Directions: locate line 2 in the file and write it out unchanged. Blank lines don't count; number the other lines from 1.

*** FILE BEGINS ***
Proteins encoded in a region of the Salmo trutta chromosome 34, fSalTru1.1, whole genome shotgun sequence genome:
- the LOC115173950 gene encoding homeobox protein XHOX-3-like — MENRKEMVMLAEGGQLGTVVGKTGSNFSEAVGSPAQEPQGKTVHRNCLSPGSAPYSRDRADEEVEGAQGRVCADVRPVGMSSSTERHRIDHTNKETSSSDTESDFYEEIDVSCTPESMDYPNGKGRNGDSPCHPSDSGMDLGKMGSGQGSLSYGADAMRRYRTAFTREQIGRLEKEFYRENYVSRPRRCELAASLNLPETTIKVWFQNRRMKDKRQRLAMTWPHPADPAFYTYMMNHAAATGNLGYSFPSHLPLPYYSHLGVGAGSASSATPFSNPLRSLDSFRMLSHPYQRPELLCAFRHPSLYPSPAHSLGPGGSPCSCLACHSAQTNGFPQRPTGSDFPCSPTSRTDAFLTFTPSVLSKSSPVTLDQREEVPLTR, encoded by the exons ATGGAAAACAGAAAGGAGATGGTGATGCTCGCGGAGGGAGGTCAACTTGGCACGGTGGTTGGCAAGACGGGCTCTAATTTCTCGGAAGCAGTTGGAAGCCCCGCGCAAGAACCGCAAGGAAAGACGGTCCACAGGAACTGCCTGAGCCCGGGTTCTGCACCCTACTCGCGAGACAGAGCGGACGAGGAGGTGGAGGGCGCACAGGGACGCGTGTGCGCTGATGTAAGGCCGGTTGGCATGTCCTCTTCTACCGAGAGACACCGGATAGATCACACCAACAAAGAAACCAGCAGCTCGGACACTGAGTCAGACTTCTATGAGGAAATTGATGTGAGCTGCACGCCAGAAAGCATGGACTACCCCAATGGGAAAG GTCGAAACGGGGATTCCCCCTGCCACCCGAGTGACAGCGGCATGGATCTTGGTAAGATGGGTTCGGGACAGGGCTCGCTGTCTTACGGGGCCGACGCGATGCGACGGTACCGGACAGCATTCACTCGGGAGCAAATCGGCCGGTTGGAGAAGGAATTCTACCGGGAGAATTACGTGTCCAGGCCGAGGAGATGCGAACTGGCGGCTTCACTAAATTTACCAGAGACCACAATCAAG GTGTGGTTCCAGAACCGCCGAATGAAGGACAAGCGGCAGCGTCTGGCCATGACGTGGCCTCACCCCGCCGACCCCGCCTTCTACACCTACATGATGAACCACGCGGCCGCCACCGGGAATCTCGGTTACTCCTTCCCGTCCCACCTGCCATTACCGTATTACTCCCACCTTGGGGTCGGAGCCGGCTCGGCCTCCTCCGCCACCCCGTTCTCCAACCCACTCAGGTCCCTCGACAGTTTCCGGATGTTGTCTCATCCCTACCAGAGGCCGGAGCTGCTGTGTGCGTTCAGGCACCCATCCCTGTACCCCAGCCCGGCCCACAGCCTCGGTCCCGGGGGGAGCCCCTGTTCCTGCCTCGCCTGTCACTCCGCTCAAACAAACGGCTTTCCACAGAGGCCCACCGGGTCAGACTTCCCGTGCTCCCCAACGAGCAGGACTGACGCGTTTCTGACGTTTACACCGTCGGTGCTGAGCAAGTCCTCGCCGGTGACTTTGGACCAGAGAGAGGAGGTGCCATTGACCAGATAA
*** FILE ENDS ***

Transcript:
- the LOC115173950 gene encoding homeobox protein XHOX-3-like — MENRKEMVMLAEGGQLGTVVGKTGSNFSEAVGSPAQEPQGKTVHRNCLSPGSAPYSRDRADEEVEGAQGRVCADVRPVGMSSSTERHRIDHTNKETSSSDTESDFYEEIDVSCTPESMDYPNGKGRNGDSPCHPSDSGMDLGKMGSGQGSLSYGADAMRRYRTAFTREQIGRLEKEFYRENYVSRPRRCELAASLNLPETTIKVWFQNRRMKDKRQRLAMTWPHPADPAFYTYMMNHAAATGNLGYSFPSHLPLPYYSHLGVGAGSASSATPFSNPLRSLDSFRMLSHPYQRPELLCAFRHPSLYPSPAHSLGPGGSPCSCLACHSAQTNGFPQRPTGSDFPCSPTSRTDAFLTFTPSVLSKSSPVTLDQREEVPLTR, encoded by the exons ATGGAAAACAGAAAGGAGATGGTGATGCTCGCGGAGGGAGGTCAACTTGGCACGGTGGTTGGCAAGACGGGCTCTAATTTCTCGGAAGCAGTTGGAAGCCCCGCGCAAGAACCGCAAGGAAAGACGGTCCACAGGAACTGCCTGAGCCCGGGTTCTGCACCCTACTCGCGAGACAGAGCGGACGAGGAGGTGGAGGGCGCACAGGGACGCGTGTGCGCTGATGTAAGGCCGGTTGGCATGTCCTCTTCTACCGAGAGACACCGGATAGATCACACCAACAAAGAAACCAGCAGCTCGGACACTGAGTCAGACTTCTATGAGGAAATTGATGTGAGCTGCACGCCAGAAAGCATGGACTACCCCAATGGGAAAG GTCGAAACGGGGATTCCCCCTGCCACCCGAGTGACAGCGGCATGGATCTTGGTAAGATGGGTTCGGGACAGGGCTCGCTGTCTTACGGGGCCGACGCGATGCGACGGTACCGGACAGCATTCACTCGGGAGCAAATCGGCCGGTTGGAGAAGGAATTCTACCGGGAGAATTACGTGTCCAGGCCGAGGAGATGCGAACTGGCGGCTTCACTAAATTTACCAGAGACCACAATCAAG GTGTGGTTCCAGAACCGCCGAATGAAGGACAAGCGGCAGCGTCTGGCCATGACGTGGCCTCACCCCGCCGACCCCGCCTTCTACACCTACATGATGAACCACGCGGCCGCCACCGGGAATCTCGGTTACTCCTTCCCGTCCCACCTGCCATTACCGTATTACTCCCACCTTGGGGTCGGAGCCGGCTCGGCCTCCTCCGCCACCCCGTTCTCCAACCCACTCAGGTCCCTCGACAGTTTCCGGATGTTGTCTCATCCCTACCAGAGGCCGGAGCTGCTGTGTGCGTTCAGGCACCCATCCCTGTACCCCAGCCCGGCCCACAGCCTCGGTCCCGGGGGGAGCCCCTGTTCCTGCCTCGCCTGTCACTCCGCTCAAACAAACGGCTTTCCACAGAGGCCCACCGGGTCAGACTTCCCGTGCTCCCCAACGAGCAGGACTGACGCGTTTCTGACGTTTACACCGTCGGTGCTGAGCAAGTCCTCGCCGGTGACTTTGGACCAGAGAGAGGAGGTGCCATTGACCAGATAA